What is a gluten related disorder?
Gluten related disorder encompases all diseases triggered by gluten including celiac disease, non-celiac gluten sensitivity, gluten ataxia, dermatitis herpetiformis and wheat allergy. Gluten is the substance that gives dough its elasticity, helping it rise and keep its shape. It is one of the top eight food allergens in the United States. Many foods contain wheat such as beer, soy sauce, ketchup and bread.
Typically, someone with a wheat allergy will develop symptoms anytime between a few minutes and hours of eating something containing wheat. Symptoms include:
- Swelling, itching or irritation of the mouth or throat
- Nasal congestion
- Hives, itchy rash or swelling of the skin
- Itchy, watery eyes
- Difficulty breathing
- Cramps, nausea or vomiting
Skin test: Tiny drops of purified wheat protein extracts are placed onto your skin, either on your forearm or upper back. After 15 minutes your doctor will check for signs of an allergic reaction.
Blood test: A blood test will usually only occur if a skin test can’t be done because of a skin conditions or medications that you’re taking. The blood test will screen for specific allergy-causing antibodies to common allergens, including wheat proteins.
Food diary: Sometimes, your doctor will ask you to keep a detailed journal of the foods that you are eating each day and to record when you experience symptoms.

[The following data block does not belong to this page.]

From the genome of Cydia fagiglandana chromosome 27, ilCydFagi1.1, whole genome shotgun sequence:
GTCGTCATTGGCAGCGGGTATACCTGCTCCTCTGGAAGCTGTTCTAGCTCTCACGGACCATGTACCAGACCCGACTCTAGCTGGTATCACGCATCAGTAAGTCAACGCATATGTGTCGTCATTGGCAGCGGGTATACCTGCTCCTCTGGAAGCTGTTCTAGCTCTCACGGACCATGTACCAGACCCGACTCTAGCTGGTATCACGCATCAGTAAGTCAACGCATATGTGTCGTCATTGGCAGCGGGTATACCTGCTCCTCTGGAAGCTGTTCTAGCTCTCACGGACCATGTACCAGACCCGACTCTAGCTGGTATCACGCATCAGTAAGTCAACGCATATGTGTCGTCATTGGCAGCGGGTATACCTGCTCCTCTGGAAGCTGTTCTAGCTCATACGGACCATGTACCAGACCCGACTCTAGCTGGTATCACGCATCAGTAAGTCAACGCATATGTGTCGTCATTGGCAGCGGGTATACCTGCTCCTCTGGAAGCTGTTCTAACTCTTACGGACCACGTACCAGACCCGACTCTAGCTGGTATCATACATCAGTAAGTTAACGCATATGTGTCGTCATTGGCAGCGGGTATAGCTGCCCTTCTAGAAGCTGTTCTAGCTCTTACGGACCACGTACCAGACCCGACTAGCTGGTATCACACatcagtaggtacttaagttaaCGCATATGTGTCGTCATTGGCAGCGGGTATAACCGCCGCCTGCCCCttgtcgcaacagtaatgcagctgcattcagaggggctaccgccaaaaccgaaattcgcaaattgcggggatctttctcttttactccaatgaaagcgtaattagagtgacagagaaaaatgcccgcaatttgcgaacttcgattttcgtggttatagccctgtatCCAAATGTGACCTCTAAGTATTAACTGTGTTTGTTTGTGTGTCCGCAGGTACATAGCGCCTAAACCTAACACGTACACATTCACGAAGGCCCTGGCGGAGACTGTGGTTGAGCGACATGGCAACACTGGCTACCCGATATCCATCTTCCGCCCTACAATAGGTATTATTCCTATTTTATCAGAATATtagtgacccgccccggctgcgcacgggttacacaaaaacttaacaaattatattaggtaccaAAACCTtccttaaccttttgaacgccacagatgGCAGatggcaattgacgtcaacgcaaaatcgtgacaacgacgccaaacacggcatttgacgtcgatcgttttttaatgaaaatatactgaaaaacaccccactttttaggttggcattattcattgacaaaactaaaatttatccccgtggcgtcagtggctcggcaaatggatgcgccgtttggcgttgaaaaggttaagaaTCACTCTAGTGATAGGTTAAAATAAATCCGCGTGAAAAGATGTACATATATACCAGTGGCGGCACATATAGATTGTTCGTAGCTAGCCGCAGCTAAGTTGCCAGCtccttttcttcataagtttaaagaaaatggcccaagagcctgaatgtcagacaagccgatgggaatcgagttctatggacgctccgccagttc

Elimination diet: One way to test if you have a gluten allergy is by removing certain foods from your diet. Per your doctor’s direction you will remove certain foods from your diet and gradually add foods back, noting when symptoms return.
Food challenge testing: While being monitored for allergy symptoms, you will eat doses of food suspected of being the allergy-causing agent.
A gluten free diet
Once you have been diagnosed with a gluten allergy you will have to limit or completely cut out your exposure to it, depending on how severe your allergy is.
Keep others informed: Make sure that your family and friends know you are gluten free so they don’t accidently serve you something that you can’t eat.
Wear a bracelet: A medical identification bracelet describes your allergy in case you need emergency care and cannot communicate.
Always read labels: Before buying or eating something make sure you read the ingredient list. Never trust that a product is wheat free until you read the label.
Buy a wheat-free cookbook: Being allergic to wheat will probably mean that you will have to adjust your diet. A wheat-free cookbook is the perfect way to start helping you cook foods that are delicious and safe for you to eat.
Be cautious when you dine out: Be sure to tell your waiter/waitress about your allergy so they can relay that information to the chef. It’s important to do your research so you know what foods, like soy sauce, contain wheat that you wouldn’t necessarily think do.
Having a wheat allergy may seem like the end of the world but it definitely isn’t. Currently, many places are making gluten free options as wheat allergies are becoming more and more prevalent. Always be sure to know what you’re eating and just be cautious.